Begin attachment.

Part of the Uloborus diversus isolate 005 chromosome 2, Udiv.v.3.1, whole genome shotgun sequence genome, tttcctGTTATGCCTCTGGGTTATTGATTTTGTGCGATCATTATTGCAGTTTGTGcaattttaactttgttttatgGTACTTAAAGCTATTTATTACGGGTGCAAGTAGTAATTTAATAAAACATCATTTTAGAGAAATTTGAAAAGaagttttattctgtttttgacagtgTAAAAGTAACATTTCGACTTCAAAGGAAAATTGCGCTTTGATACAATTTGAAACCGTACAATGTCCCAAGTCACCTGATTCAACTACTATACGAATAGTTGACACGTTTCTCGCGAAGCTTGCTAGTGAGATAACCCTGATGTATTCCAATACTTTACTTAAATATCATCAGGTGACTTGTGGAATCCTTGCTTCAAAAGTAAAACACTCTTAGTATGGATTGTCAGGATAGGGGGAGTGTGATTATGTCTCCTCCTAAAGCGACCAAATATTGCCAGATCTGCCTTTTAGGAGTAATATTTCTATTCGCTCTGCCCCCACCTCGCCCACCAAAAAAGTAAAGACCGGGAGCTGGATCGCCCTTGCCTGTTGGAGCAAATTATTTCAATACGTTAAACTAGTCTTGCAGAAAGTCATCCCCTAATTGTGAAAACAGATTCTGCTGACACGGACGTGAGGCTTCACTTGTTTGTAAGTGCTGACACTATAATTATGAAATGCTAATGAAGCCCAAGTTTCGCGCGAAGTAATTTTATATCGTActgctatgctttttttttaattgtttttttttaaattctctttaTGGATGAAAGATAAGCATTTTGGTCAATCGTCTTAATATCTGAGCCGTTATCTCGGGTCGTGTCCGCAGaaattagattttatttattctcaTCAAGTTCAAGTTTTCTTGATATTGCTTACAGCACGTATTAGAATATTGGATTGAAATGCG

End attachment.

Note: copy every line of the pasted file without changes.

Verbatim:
Part of the Uloborus diversus isolate 005 chromosome 2, Udiv.v.3.1, whole genome shotgun sequence genome, tttcctGTTATGCCTCTGGGTTATTGATTTTGTGCGATCATTATTGCAGTTTGTGcaattttaactttgttttatgGTACTTAAAGCTATTTATTACGGGTGCAAGTAGTAATTTAATAAAACATCATTTTAGAGAAATTTGAAAAGaagttttattctgtttttgacagtgTAAAAGTAACATTTCGACTTCAAAGGAAAATTGCGCTTTGATACAATTTGAAACCGTACAATGTCCCAAGTCACCTGATTCAACTACTATACGAATAGTTGACACGTTTCTCGCGAAGCTTGCTAGTGAGATAACCCTGATGTATTCCAATACTTTACTTAAATATCATCAGGTGACTTGTGGAATCCTTGCTTCAAAAGTAAAACACTCTTAGTATGGATTGTCAGGATAGGGGGAGTGTGATTATGTCTCCTCCTAAAGCGACCAAATATTGCCAGATCTGCCTTTTAGGAGTAATATTTCTATTCGCTCTGCCCCCACCTCGCCCACCAAAAAAGTAAAGACCGGGAGCTGGATCGCCCTTGCCTGTTGGAGCAAATTATTTCAATACGTTAAACTAGTCTTGCAGAAAGTCATCCCCTAATTGTGAAAACAGATTCTGCTGACACGGACGTGAGGCTTCACTTGTTTGTAAGTGCTGACACTATAATTATGAAATGCTAATGAAGCCCAAGTTTCGCGCGAAGTAATTTTATATCGTActgctatgctttttttttaattgtttttttttaaattctctttaTGGATGAAAGATAAGCATTTTGGTCAATCGTCTTAATATCTGAGCCGTTATCTCGGGTCGTGTCCGCAGaaattagattttatttattctcaTCAAGTTCAAGTTTTCTTGATATTGCTTACAGCACGTATTAGAATATTGGATTGAAATGCG